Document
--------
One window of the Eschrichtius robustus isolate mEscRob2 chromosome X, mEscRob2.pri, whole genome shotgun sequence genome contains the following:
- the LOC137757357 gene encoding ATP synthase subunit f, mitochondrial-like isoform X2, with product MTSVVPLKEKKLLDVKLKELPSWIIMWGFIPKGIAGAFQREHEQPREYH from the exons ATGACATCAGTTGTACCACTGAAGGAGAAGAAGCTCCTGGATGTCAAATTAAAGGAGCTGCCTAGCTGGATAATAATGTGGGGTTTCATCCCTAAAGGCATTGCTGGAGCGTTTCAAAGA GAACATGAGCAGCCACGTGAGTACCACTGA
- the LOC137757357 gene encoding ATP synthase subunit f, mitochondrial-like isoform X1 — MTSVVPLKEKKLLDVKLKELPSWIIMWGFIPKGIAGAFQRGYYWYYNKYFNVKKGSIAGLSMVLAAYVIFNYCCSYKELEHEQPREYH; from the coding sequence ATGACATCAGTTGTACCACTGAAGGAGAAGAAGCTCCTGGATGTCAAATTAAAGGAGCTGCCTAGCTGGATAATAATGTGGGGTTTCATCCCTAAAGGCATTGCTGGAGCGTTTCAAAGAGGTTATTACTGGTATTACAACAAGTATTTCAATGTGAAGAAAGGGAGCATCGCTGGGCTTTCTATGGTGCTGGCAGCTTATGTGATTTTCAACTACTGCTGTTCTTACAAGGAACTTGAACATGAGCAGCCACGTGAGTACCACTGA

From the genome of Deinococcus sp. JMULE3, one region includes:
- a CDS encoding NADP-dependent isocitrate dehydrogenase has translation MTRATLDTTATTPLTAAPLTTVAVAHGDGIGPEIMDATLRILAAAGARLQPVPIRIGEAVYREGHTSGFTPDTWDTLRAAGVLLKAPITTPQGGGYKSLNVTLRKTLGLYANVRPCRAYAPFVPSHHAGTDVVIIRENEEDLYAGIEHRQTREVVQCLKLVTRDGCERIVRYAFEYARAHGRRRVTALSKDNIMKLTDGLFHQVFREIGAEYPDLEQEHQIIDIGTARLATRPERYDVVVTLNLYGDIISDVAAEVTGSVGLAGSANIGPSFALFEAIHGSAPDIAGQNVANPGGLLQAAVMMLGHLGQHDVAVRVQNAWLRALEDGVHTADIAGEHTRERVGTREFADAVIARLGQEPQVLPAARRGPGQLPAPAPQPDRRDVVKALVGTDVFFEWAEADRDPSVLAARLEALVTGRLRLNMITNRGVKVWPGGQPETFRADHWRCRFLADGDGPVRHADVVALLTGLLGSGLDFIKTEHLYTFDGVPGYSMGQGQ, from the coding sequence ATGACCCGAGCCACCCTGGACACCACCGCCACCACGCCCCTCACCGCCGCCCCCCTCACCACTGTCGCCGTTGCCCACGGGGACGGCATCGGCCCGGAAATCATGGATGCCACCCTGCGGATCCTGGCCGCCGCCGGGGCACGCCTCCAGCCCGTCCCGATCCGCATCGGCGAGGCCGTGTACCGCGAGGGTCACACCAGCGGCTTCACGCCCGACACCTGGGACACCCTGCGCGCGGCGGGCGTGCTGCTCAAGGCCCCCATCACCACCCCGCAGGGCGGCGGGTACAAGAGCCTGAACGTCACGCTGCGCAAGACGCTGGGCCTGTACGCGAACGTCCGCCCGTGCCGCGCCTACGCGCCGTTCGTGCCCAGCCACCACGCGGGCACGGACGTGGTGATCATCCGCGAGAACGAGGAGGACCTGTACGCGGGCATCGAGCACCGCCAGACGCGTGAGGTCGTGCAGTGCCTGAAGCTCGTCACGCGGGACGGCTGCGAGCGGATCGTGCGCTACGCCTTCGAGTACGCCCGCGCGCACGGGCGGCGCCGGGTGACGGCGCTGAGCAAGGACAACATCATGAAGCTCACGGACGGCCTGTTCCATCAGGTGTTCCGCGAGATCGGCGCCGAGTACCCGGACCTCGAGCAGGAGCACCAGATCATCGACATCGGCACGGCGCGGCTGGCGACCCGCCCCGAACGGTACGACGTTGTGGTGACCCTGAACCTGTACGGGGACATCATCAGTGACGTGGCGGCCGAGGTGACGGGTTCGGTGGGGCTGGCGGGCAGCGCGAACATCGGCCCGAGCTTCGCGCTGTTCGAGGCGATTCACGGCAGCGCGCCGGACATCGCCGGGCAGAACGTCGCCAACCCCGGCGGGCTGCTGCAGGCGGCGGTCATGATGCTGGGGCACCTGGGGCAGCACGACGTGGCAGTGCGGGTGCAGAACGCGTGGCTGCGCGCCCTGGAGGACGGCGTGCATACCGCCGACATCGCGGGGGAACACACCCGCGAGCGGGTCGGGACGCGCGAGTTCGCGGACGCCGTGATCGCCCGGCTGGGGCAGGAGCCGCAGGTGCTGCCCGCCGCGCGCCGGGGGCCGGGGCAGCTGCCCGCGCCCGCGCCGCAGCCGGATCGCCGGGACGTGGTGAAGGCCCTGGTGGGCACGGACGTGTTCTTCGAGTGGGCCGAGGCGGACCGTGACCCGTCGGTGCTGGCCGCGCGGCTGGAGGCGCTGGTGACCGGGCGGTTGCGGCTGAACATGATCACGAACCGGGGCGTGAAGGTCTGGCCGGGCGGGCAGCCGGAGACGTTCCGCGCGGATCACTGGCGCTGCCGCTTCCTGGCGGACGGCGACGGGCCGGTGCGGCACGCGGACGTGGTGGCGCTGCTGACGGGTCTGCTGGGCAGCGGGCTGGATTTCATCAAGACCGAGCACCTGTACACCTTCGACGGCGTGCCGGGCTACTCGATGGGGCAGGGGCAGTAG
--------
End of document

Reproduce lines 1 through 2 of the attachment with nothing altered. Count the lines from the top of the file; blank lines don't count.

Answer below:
One window of the Eschrichtius robustus isolate mEscRob2 chromosome X, mEscRob2.pri, whole genome shotgun sequence genome contains the following:
- the LOC137757357 gene encoding ATP synthase subunit f, mitochondrial-like isoform X2, with product MTSVVPLKEKKLLDVKLKELPSWIIMWGFIPKGIAGAFQREHEQPREYH from the exons ATGACATCAGTTGTACCACTGAAGGAGAAGAAGCTCCTGGATGTCAAATTAAAGGAGCTGCCTAGCTGGATAATAATGTGGGGTTTCATCCCTAAAGGCATTGCTGGAGCGTTTCAAAGA GAACATGAGCAGCCACGTGAGTACCACTGA